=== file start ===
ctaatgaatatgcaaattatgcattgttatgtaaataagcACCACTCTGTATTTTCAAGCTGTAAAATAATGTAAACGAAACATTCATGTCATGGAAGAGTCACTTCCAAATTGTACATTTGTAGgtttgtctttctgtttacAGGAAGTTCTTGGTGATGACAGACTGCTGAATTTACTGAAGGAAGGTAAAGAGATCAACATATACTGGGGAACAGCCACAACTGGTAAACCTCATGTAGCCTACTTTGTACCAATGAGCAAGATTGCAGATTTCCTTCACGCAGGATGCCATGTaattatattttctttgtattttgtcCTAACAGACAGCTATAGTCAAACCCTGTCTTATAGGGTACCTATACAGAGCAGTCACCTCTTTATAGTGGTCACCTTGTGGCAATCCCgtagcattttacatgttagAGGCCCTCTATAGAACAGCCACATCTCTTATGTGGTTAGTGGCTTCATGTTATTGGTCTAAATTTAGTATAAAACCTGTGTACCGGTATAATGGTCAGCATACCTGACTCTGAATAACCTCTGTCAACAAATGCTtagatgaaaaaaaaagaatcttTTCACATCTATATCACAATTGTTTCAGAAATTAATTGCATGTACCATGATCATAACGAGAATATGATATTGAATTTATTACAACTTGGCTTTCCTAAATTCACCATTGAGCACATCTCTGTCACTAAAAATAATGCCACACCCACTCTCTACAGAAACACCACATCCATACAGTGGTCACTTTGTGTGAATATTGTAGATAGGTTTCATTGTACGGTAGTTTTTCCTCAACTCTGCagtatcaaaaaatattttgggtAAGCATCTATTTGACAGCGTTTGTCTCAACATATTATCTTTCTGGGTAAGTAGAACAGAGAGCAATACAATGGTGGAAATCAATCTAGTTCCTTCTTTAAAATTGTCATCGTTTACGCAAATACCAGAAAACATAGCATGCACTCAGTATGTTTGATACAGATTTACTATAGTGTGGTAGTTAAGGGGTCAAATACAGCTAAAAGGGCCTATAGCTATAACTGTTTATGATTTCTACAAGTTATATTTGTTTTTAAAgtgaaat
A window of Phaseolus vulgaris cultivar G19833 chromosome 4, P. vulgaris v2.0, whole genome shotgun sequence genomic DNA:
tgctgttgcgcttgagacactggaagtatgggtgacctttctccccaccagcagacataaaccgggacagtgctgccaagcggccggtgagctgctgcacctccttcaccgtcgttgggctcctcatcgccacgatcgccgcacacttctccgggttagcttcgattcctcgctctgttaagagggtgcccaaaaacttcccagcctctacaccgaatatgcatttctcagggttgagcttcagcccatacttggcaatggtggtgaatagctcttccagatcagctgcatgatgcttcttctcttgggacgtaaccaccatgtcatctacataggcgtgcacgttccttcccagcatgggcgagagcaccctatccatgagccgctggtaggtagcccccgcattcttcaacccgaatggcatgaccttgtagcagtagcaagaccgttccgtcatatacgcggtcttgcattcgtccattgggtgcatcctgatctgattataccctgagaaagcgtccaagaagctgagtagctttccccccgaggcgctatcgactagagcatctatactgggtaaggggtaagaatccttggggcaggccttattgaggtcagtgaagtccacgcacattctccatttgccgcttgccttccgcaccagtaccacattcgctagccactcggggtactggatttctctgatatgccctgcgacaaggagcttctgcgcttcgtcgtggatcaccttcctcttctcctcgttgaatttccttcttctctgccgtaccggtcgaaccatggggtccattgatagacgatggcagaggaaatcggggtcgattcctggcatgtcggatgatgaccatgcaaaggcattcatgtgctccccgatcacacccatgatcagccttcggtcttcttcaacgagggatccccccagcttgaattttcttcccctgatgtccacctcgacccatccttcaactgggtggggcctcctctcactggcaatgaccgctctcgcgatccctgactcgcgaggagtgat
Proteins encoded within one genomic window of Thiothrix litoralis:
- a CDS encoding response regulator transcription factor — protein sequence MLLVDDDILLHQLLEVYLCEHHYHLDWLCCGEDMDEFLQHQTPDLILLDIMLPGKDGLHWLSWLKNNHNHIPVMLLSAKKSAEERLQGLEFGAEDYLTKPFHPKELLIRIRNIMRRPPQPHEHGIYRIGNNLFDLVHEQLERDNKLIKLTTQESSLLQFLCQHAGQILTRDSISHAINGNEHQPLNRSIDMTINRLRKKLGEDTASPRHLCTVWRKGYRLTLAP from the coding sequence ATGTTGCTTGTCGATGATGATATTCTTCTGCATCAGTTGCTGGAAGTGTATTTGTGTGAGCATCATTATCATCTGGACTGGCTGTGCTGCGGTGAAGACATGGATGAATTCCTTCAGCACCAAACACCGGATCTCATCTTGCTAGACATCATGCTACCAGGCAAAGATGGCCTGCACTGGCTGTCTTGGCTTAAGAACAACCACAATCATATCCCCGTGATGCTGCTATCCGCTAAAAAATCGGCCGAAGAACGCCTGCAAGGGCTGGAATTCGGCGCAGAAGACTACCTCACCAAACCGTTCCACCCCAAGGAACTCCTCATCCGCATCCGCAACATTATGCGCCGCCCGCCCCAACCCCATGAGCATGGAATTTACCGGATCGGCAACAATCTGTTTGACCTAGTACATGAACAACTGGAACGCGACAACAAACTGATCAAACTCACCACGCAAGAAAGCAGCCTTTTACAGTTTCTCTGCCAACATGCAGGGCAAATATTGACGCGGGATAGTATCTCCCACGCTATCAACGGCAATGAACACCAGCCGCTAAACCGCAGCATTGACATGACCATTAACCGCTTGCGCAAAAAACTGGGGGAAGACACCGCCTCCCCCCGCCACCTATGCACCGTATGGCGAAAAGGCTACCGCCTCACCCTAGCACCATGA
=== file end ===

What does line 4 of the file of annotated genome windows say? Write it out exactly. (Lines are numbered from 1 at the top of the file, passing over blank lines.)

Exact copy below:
Proteins encoded within one genomic window of Thiothrix litoralis: